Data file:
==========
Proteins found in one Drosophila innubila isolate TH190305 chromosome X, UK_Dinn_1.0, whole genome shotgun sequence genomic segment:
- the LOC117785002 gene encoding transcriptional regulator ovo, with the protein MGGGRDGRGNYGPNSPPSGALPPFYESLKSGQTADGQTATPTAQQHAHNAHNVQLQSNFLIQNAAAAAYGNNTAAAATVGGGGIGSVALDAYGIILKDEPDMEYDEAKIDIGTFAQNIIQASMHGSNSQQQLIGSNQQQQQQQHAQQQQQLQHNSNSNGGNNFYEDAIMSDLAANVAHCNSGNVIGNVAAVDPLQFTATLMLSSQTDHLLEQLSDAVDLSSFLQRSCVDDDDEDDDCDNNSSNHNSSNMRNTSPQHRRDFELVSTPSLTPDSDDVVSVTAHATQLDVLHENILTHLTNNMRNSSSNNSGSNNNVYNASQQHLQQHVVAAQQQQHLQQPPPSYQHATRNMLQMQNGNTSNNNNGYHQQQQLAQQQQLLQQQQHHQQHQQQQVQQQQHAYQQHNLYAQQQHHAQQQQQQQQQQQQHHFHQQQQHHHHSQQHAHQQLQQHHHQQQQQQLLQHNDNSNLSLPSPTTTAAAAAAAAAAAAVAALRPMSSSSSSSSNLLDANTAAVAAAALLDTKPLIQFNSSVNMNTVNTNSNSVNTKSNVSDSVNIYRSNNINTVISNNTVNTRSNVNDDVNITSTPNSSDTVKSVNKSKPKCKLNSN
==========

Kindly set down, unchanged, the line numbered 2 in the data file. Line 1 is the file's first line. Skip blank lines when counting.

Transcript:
- the LOC117785002 gene encoding transcriptional regulator ovo, with the protein MGGGRDGRGNYGPNSPPSGALPPFYESLKSGQTADGQTATPTAQQHAHNAHNVQLQSNFLIQNAAAAAYGNNTAAAATVGGGGIGSVALDAYGIILKDEPDMEYDEAKIDIGTFAQNIIQASMHGSNSQQQLIGSNQQQQQQQHAQQQQQLQHNSNSNGGNNFYEDAIMSDLAANVAHCNSGNVIGNVAAVDPLQFTATLMLSSQTDHLLEQLSDAVDLSSFLQRSCVDDDDEDDDCDNNSSNHNSSNMRNTSPQHRRDFELVSTPSLTPDSDDVVSVTAHATQLDVLHENILTHLTNNMRNSSSNNSGSNNNVYNASQQHLQQHVVAAQQQQHLQQPPPSYQHATRNMLQMQNGNTSNNNNGYHQQQQLAQQQQLLQQQQHHQQHQQQQVQQQQHAYQQHNLYAQQQHHAQQQQQQQQQQQQHHFHQQQQHHHHSQQHAHQQLQQHHHQQQQQQLLQHNDNSNLSLPSPTTTAAAAAAAAAAAAVAALRPMSSSSSSSSNLLDANTAAVAAAALLDTKPLIQFNSSVNMNTVNTNSNSVNTKSNVSDSVNIYRSNNINTVISNNTVNTRSNVNDDVNITSTPNSSDTVKSVNKSKPKCKLNSN